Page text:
Federal Judge Avoids Ruling on First Amendment Case Where Police Were Ordered to Attend Islamic Worship

In an attempt to win over law enforcement agencies in the area, the Islamic Society of Tulsa decided to hold a law enforcement appreciation day, scheduled to take place on Friday, March 4, 2011, since Fridays are the holy day for Muslims.  In their announcement of the event, which was made in January 2011, they said it would include:

“Mosque tours, meeting local Muslim leaders, observing an Islamic worship service, and receiving presentations on Islamic religious beliefs.”

Customarily, any appreciation event is voluntary for officers and they are not required to show up, However, on Feb. 17, 2011, an email from Alvin Webster, Deputy Chief of the Tulsa Police Department required attendance to the event.  Major Julie Harris then forwarded the email to Captain Paul Fields which read in part:

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“We are directed by [Webster] to have representatives from each shift—2nd, 3rd, and 4th to attend [the Islamic event.”

Captain Fields is a Christian and believed the order was unlawful and violated constitutional rights.  He expressed his concerns with Major Harris who gave him permission to share them with Deputy Chief Webster.  In his email response to Webster, Fields wrote the he believed the order was:

“…an unlawful order, as it is in direct conflict with my personal religious convictions, as well as to be conscience shocking.  Please consider this email my official notification to the Tulsa Police Department and the City of Tulsa that I intend not to follow this directive, nor require any of my subordinates to do so if they share similar religious convictions.”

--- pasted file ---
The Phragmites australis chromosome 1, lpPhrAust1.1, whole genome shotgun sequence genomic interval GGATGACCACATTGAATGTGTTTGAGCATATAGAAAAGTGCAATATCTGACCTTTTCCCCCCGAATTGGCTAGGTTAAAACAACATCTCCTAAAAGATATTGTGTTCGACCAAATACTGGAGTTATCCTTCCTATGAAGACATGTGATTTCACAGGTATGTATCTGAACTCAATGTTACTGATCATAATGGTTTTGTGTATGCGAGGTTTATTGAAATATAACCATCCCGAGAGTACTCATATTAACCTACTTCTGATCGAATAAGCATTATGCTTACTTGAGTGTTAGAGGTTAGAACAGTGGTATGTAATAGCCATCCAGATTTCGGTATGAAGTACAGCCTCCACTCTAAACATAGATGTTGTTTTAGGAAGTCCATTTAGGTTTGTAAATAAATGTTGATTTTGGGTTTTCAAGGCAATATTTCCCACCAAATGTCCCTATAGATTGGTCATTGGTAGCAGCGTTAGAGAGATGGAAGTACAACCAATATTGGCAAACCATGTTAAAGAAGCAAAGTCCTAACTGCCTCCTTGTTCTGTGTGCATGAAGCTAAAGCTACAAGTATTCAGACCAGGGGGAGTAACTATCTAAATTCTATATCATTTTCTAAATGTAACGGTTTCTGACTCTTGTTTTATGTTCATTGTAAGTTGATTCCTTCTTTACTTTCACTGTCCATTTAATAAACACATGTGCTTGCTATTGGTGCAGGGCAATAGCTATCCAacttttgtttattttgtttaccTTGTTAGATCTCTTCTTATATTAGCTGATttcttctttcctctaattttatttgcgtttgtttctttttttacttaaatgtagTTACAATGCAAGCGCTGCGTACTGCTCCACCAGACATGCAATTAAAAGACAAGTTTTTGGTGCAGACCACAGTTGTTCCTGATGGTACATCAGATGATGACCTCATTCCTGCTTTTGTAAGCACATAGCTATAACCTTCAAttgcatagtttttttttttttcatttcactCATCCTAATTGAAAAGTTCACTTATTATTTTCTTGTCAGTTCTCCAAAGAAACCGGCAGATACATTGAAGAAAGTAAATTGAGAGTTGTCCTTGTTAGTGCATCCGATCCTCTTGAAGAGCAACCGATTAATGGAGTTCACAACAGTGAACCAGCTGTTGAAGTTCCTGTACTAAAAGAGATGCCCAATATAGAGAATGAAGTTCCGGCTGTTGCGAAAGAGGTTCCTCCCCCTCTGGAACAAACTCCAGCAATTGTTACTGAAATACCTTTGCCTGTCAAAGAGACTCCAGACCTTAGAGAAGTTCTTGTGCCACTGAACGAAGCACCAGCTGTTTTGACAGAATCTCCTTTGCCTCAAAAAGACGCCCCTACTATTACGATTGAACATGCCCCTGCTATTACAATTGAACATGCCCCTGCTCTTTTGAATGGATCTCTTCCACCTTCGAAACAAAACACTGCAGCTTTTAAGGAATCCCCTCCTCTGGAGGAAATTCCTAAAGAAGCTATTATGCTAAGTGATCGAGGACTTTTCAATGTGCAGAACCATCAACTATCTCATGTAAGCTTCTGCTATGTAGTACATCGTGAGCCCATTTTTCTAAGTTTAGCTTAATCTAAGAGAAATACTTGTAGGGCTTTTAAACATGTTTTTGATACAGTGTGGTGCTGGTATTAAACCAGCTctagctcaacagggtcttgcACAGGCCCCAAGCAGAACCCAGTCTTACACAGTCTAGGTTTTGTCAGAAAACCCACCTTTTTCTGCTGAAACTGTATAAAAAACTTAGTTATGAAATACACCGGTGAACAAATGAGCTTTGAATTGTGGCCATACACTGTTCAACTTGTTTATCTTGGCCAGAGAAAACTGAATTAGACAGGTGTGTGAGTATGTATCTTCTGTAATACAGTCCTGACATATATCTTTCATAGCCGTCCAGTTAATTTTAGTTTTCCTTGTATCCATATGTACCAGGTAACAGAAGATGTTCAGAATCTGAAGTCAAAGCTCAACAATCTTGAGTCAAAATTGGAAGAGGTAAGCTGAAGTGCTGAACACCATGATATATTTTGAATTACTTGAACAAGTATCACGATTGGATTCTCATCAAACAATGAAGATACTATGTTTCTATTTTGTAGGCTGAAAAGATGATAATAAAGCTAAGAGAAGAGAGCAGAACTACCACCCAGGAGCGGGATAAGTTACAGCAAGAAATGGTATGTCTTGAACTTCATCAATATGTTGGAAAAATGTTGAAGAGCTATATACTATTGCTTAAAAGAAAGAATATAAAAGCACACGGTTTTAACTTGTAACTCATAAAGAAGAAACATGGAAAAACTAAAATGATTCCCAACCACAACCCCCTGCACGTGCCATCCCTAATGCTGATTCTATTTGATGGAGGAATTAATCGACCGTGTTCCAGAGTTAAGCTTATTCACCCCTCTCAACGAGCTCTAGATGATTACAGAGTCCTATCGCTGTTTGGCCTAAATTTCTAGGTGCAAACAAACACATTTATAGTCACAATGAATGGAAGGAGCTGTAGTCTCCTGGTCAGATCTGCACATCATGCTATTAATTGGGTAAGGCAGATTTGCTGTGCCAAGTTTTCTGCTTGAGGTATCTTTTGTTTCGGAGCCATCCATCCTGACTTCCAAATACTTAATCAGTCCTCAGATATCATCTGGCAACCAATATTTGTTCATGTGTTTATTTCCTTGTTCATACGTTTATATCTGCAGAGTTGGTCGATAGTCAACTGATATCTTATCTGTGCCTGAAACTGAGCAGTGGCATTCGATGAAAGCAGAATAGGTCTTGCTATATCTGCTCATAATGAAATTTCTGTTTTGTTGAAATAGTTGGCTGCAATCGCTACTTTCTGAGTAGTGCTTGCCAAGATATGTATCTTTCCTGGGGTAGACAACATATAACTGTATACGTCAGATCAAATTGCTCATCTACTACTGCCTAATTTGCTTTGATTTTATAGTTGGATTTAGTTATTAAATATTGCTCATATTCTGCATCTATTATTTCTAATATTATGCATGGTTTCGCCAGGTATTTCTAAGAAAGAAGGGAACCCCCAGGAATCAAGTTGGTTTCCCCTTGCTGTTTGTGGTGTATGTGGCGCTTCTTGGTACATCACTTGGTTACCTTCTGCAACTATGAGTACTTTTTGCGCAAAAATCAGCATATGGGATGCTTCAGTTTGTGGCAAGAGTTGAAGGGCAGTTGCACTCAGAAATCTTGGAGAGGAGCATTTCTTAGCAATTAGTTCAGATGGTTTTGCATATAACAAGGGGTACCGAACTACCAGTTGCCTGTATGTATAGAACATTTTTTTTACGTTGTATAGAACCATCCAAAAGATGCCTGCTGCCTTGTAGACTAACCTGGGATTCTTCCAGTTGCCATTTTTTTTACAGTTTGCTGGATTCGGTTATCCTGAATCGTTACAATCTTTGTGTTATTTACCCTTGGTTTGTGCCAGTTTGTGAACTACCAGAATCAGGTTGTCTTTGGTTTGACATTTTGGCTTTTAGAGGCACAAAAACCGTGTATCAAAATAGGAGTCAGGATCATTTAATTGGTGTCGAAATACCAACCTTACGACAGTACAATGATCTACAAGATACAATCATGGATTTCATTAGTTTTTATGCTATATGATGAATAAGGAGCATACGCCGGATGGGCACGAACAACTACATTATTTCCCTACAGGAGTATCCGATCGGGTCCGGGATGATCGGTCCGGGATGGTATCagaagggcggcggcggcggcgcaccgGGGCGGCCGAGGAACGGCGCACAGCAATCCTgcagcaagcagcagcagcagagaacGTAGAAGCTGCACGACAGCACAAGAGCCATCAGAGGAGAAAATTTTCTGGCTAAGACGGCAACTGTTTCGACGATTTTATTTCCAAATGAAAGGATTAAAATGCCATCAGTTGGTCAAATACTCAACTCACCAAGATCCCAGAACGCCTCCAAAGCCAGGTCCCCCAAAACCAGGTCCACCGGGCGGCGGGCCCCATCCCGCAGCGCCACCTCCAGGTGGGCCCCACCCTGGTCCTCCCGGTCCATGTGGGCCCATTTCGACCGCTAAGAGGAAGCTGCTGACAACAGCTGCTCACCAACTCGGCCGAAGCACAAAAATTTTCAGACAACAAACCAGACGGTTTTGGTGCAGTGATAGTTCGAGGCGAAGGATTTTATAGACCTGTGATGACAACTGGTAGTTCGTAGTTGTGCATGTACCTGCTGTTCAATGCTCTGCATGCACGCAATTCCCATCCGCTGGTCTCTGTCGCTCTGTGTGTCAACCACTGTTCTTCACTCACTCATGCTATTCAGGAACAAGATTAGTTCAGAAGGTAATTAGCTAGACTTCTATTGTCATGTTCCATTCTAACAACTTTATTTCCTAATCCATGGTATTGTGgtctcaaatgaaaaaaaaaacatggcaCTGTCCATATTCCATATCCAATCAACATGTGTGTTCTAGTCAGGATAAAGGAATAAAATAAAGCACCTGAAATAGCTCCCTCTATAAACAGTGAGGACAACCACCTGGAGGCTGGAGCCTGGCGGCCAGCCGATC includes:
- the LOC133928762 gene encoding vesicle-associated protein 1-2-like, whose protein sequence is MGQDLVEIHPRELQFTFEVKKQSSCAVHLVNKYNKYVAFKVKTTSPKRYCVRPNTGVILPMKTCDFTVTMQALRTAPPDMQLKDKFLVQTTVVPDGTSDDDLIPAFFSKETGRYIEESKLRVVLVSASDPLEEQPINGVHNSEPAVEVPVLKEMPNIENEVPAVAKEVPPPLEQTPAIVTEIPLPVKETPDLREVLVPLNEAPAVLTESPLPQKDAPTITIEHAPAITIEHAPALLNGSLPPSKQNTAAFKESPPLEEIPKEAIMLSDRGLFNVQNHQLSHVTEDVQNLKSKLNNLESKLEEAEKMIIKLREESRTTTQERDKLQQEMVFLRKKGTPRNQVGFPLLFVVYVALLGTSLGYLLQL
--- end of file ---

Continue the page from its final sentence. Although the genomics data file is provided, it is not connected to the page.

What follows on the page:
Webster asked Fields to reconsider his actions and when Fields said that he could not comply because of his religious beliefs and convictions.  On Feb 21 Fields was then ordered to a meeting with Charles Jordan, Chief of Police.  In that meeting he told Jordan and Webster that he believed the order was unlawful because it forced him to go against his faith and that he believed it was also unlawful to force any of the officers serving under him who shared the same religious beliefs.  At that time, none of his officers had volunteered to attend the Islamic event.

Chief Jordan immediately handed Fields orders stating that he was being removed from his command position and transferred elsewhere.  It also stated that the police department was launching an investigation via Internal Affairs into him and the matter of his insubordination.  Once handed his new orders, Captain Fields no longer had the option of complying with the original order to attendance.  Three days later, Deputy Chief Webster issued a new order to the entire Tulsa police department that attendance at the Islamic appreciation day event was purely voluntary, and that order included Captain Fields’ former unit.  Although the event was now suddenly ruled voluntary for everyone, the police department proceeded with their IA investigation of Fields and in June, they made his punitive transfer permanent and suspended him for two weeks without pay.  In Fields’ Sworn-Employee Performance Evaluation, signed by both Jordan and Webster it stated:

“Captain Fields was disciplined during this rating period for refusing to attend and refusing to direct that officers attend a law enforcement appreciation day at a local mosque….I can’t have a police department where everybody refuses to give – to interact with Muslims because they say it’s their religious reasons.”